If we truly want to punish the "negligent financiers", we shouldn't let them walk off with massive severances and no jail time, sticking it to the investors instead. That might be the deterrence against further bad behaviour.

Cheers,
 

Eric, where would, say, Microsoft fit into that picture?
 

Texas three-step:

GUNS, BUTTER AND TAX CUTS!
 

tray,

Don't let Eric monopolize this thread.

But in any case, yes, the market "consolidation" has created single company failure points in the less than perfectly regulated "free" market. Especially when the upper management ranks can "pursue" benefits to the company that incidentally reward them hugely.

I saw in one econ blog that Freddie/Fannie bonuses over the past two years (or more) were going to be reviewed, such that bonuses for activities that helped lead to the downfall may be rescinded for fraud. This would be at the upper management level, as they have already notified the ousted CEOs that their severance packages will be contested.

I believe that's the least penalty that should be assessed for receiving a government bailout for running a financial infrastructure fail point into the ground.
 

This is certainly the first time I've been accused of monopolizing a thread!

That said, I think we agree. What I'm wondering about is the possibility for the system to have a statutory understanding (so to speak) of "point of failure," perhaps similar to mechanism of Most Favored Nation status. This would constitute a corporate "duty of care" as I see it.
 

Well, readers, I'm very pleased to see that the Administration realised the impact the collapse of AIG would have had on the financial system and has at the 11th hour effectively nationalised the corporation.

Bart in his ignorance said on the previous thread:-

"I am proposing stripping the Fed and the rest of the bureaucracy of their power to legislate corporate welfare like the bailouts of AIG, Freddie, Fannie, et al without being answerable to the voters and return that power to your elected Dem Congress where it belongs."

In fact, the powers which have been used overnight are those of the Federal Reserve Act 1932 enacted during the Great Depression to keep the US financial system functioning. It's not exactly new legislation - it has stood the test of time. The Governors of the Federal Reserve system are not exactly wild-eyed liberals - they are conservative bankers and lawyers - who know a crisis when it is staring them in the face.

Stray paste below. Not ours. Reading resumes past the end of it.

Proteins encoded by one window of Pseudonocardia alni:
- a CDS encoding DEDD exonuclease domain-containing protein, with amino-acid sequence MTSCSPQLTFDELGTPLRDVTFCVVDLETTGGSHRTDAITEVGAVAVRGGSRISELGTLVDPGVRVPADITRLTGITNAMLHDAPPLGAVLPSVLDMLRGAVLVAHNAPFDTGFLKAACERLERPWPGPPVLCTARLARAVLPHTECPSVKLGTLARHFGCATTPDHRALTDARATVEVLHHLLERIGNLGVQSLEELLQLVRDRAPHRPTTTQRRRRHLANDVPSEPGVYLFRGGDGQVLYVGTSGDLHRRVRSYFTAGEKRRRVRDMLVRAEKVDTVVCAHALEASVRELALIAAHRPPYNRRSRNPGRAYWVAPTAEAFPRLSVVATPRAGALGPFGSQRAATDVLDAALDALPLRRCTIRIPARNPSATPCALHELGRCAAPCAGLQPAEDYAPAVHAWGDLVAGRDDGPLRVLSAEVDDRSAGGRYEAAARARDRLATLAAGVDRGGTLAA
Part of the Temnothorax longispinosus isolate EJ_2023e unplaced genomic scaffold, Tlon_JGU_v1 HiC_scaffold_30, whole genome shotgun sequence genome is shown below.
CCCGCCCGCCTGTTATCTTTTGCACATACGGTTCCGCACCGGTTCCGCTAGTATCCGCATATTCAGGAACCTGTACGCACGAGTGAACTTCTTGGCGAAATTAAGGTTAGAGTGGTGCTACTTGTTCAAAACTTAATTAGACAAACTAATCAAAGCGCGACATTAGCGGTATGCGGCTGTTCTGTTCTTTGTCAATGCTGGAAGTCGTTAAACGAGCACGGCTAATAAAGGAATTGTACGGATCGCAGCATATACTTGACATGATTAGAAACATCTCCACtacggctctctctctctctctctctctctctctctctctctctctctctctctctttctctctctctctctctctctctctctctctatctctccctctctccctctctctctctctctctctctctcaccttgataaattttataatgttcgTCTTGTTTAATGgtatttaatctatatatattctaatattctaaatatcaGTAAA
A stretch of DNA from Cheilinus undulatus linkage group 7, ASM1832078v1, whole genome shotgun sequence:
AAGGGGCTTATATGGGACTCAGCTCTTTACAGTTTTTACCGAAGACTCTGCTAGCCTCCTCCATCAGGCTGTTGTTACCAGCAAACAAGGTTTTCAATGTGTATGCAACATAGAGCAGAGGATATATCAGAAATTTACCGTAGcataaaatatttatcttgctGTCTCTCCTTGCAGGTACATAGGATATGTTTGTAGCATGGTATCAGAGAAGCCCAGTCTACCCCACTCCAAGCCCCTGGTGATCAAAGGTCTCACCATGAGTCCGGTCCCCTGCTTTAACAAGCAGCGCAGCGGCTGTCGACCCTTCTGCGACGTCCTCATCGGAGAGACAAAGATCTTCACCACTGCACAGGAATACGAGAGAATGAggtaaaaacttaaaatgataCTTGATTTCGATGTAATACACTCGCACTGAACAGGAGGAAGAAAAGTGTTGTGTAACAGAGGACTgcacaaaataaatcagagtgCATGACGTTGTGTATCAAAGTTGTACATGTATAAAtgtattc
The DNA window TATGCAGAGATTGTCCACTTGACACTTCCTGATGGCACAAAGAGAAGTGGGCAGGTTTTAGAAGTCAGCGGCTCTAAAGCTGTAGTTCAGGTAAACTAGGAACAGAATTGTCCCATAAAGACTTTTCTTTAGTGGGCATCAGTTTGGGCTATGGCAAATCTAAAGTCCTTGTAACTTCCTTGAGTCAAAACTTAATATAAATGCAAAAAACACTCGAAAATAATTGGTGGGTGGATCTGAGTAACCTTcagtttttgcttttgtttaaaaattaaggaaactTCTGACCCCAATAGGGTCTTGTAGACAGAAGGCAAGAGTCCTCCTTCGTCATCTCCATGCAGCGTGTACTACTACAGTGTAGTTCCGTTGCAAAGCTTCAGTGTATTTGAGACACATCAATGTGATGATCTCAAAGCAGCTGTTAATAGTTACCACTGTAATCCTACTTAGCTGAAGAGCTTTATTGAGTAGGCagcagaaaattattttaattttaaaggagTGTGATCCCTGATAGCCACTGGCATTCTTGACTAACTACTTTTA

AIG would not be getting an $85bn bail-out loan with what is effectively tax-payer money (in return for an 80% public stake in the corporation - effectively nationalisation) from these people if there were no crisis.

And so we go back to Roosevelt's Inaugural Address 4 Mar 1933 which I cited at the beginning of the previous thread:

"Practices of the unscrupulous money changers' stand indicted in the court of public opinion, rejected by the hearts and minds of men. True they have tried, but their efforts have been cast in the pattern of an outworn tradition. Faced by failure of credit they have proposed only the lending of more money. Stripped of the lure of profit by which to induce our people to follow their false leadership, they have resorted to exhortations, pleading tearfully for restored confidence. They know only the rules of a generation of self-seekers. They have no vision, and when there is no vision the people perish.... In our progress toward a resumption of work we require two safeguards against a return of the evils of the old order; there must be a strict supervision of all banking and credits and investments; there must be an end to speculation with other people's money, and there must be provision for an adequate but sound currency."

Both the Clinton and the Bush Administrations have to take their share of blame for the dismantling of the regulatory system and the failure to modernise it. But the Congress too - and as Arne points out the two worst pieces of legislation were actually the handiwork of Senator Phil Gramm:

"Gramm orchestrated the Gramm-Leach-Bliley Act in 1999 which “destroyed the Depression-era barrier to the merger of stockbrokers, banks and insurance companies.” He also pushed the Commodity Futures Modernization Act in 2000, which made legal “the mortgage swaps distancing the originator of the loan from the ultimate collector.”

It is the latter piece of legislation which created the wholly deregulated derivatives market which has brought the entire financial system to its knees.

The USA has been to the very edge of the precipice - the Fed looked over into the pit below and knew it had to act.

Bart should be down on his knees thanking the wisdom of those who created the New Deal legislation. Because of them, Bart can still write a cheque this morning in the expectation it will be paid, his credit cards will continue to work, his insurance policies will be honoured and his retirement investments will still have some worth at maturity. There will still be clients who can afford to pay for his services.

But that does not mean that there is not going to be some years of pain during the workout of these major problems - for which Bush and his cronies - including McCain and his coterie of laissez faire advisers - should be held responsible by the electorate.

And what remedy does the McCain camp propose: A Commission of Enquiry! For heaven's sake..a "don't commit yourself....committee yourself" response.